A Bondholder

A Bondholder's lament...

by David Hoppit, Bondholder and former Property Editor of the Daily Telegraph

Long, long ago, in an age when banks were trustworthy institutions, policemen kept order on the streets and television comedy shows were funny, a coterie of young men hit upon a brilliant idea – the communal ownership of holiday properties without the day-to-day worries of maintenance, dodgy foreign plumbing, strange local taxes and vandalism during periods when they were unoccupied.

They had a dream; and it went even further. By putting part of the money received into bricks and mortar and part into other investments, the return earned from the latter would contribute to management fees and overheads.

Cynics scoffed at the idea and said it was just TTS – toffs’ timeshare. They said it would never work. All of which reminds me a bit of Bob Monkhouse’s best line: “They all laughed when I said I wanted to be a comedian. They’re not laughing now!”

But work it did – as, almost 30 years later, over 40,000 Bondholders know to their advantage.

Which brings me to my first complaint: Where were you, HPB, when my kids were small, in the 1970s? We had to endure crowded package hols to the Costa Brava for £35 to £40 each (about two week’s pay all those years ago). This covered the cost of flights, hotel accommodation and grub.

On one happy occasion our hotel was still a hole in the ground so we were upgraded to the best in the area.

Everyone was broke, or nearly broke; and what’s more Harold Wilson’s government would allow us to take only about £30 out of the country. Mind you, even £30 took some saving for a junior reporter on a little local newspaper.

They were fun days, but they would have been much more fun if we had the opportunities now offered by those same young men in Newmarket – well, fairly young men. That is one of the great strengths of HPB – it has continuity of characters, even if partings are getting a little wider, waists a tad larger and hair a little greyer.

You may have guessed by now that I put my toe in the HPB-water in the early days. I had achieved the dizzy heights of Fleet Street property writer (ah, happy days when there was a proper Fleet Street) and so made a modest investment in HPB which, over the years, has more than proved its worth.

I also flatter myself that my weekly ramblings from distant parts of the globe helped in a small way to focus attention on the places people wanted to visit.

Our biggest problem has always been getting round to taking a holiday (“we’ll go next month” and then the next), but having Points in HPB disciplines us to take holidays, which is no easy matter for a freelance writer such as I am these days. No longer shackled to school holidays, however, our Points go much further and give us many more options outside of high season.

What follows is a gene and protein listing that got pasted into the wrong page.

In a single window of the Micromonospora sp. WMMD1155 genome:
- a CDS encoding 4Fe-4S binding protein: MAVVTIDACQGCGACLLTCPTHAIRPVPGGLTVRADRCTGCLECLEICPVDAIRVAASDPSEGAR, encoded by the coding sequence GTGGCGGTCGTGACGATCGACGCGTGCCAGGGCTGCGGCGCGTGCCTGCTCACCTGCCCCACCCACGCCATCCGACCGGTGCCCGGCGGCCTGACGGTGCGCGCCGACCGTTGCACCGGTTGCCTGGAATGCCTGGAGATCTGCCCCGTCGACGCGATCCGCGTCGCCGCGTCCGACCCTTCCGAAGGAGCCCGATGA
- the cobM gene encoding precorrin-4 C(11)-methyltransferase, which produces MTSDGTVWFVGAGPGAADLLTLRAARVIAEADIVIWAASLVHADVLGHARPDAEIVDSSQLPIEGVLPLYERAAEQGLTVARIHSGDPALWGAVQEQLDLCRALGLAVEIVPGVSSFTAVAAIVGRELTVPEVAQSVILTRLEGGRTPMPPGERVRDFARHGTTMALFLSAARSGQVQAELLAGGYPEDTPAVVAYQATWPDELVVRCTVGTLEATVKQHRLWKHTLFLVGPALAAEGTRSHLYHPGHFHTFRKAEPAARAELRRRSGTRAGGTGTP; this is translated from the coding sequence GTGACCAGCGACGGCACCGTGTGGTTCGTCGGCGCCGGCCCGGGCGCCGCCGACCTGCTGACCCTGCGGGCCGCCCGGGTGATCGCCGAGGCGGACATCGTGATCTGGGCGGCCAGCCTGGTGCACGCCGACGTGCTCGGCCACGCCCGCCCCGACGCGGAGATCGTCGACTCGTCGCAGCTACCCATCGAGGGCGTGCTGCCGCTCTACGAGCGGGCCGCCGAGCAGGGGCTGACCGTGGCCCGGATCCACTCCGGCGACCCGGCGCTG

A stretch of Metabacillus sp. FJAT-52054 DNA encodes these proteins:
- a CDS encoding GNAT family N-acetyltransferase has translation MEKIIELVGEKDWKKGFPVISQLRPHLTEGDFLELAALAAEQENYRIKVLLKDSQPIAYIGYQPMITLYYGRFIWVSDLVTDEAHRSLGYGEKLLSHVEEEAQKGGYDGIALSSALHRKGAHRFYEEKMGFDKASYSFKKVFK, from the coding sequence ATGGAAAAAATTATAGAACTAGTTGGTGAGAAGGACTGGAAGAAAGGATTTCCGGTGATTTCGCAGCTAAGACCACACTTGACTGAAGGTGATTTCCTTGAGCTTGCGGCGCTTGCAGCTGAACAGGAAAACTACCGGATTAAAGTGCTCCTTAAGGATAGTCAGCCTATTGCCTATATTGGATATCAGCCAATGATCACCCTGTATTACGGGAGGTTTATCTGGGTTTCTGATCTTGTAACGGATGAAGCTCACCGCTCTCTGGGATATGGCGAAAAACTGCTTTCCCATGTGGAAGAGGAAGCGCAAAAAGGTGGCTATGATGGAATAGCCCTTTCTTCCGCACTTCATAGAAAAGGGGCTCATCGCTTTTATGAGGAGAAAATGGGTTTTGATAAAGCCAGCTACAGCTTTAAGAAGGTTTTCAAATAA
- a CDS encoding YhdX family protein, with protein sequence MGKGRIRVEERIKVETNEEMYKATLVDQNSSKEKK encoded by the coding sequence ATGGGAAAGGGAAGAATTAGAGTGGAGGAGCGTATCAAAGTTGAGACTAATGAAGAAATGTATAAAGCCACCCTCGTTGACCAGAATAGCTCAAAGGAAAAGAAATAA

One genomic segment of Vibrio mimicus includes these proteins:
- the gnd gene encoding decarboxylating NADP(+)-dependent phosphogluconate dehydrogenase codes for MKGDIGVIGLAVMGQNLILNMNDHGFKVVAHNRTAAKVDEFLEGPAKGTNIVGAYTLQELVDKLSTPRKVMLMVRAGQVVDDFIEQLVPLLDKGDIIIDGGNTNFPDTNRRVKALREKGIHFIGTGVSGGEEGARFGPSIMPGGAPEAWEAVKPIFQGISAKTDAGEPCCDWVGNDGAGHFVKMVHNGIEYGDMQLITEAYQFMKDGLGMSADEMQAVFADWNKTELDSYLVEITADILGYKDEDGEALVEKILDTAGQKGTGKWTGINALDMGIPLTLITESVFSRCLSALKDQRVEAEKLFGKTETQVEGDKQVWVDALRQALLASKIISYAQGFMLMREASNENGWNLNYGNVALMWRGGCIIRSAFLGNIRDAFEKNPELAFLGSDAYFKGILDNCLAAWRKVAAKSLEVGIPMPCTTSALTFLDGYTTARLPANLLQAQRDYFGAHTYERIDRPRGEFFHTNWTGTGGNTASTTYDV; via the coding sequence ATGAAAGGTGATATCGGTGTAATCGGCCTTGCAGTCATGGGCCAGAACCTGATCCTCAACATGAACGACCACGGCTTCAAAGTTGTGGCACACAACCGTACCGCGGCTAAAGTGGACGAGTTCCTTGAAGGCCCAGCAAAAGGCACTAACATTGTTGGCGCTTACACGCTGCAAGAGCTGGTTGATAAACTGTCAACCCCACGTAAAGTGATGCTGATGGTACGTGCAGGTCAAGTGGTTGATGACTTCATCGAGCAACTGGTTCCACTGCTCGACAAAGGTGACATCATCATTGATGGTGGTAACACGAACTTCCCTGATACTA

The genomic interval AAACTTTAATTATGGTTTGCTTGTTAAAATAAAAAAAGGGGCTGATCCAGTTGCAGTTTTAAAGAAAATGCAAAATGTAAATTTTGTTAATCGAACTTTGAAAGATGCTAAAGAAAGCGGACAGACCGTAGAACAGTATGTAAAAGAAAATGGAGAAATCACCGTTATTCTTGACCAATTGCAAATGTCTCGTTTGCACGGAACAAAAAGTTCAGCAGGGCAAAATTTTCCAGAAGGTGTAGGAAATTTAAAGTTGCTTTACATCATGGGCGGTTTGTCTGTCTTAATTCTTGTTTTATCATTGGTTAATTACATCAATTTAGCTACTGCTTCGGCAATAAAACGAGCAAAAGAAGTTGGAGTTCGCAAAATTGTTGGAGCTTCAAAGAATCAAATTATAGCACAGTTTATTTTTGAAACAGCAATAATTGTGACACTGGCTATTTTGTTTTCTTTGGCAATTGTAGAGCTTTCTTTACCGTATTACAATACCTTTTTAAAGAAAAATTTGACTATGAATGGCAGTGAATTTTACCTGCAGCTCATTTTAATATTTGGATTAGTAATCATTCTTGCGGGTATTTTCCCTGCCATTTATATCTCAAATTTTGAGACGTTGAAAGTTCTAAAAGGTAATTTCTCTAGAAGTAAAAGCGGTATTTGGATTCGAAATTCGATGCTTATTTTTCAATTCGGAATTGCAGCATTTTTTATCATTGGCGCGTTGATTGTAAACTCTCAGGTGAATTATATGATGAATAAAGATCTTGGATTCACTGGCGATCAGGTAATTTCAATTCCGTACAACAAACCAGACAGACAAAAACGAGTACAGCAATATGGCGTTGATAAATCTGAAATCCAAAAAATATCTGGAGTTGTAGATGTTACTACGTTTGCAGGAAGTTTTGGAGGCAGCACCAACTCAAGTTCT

That brings me to another of our complaints. HPB holidays so suited our grown-up children (and their little ones) that our Points seemed to evaporate quickly every year. They especially enjoyed the HPB resort in Mallorca, which my wife and I have not visited. We know the island well, however, so I feel a holiday coming on very rapidly!

To be fair to the kids we have, over the years, enjoyed happy holidays in Duloe Manor, in Cornwall, as well as more exotic resorts such as La Gomera (my current favourite), Lanzarote and Madeira, which is a fabulous island for grown-ups.

Great things have been happening in the Hoppit household in recent months. We bought a little house in an enchanting village in the foothills of the Pyrenees where the locals speak a curious Basque French, which even the French have difficulty understanding. It’s not all that far south of the HPB village of Constant, which we have still to explore.

The kids (and grandchildren) love it there and go as often as they can, so for the time being mum and dad can have their HPB Points almost to themselves. Now it is I who has come up with a cunning plan.

Though still scribbling for anyone who will have me I find that taking a holiday, especially a short one, is very much easier these days. We are therefore, for a number of reasons, actively considering increasing our HPB investment… sufficient to qualify for the 28-56 day rule.

The downside is that I will have to be more organised to take all these extra holidays!

The benefits, however, would appear to greatly outweigh this disadvantage.

We will, for example, be able to go on any number of “spur-of-the-moment” (within 28-56 days) holidays, having to accept, naturally, whatever vacancies there happen to be at that time. This will enable us to spend more time exploring the UK resorts in particular, which we have tended to neglect.

Also, as they get older and eventually tire of flogging down to SW France for their holidays, the children will be able to take advantage of the situation as well. Thus, when I eventually conk out, instead of family interest in HPB ceasing and its value being added to my estate, the Hoppit clan will continue to enjoy holidays in the growing and widening worlds of the HPB.

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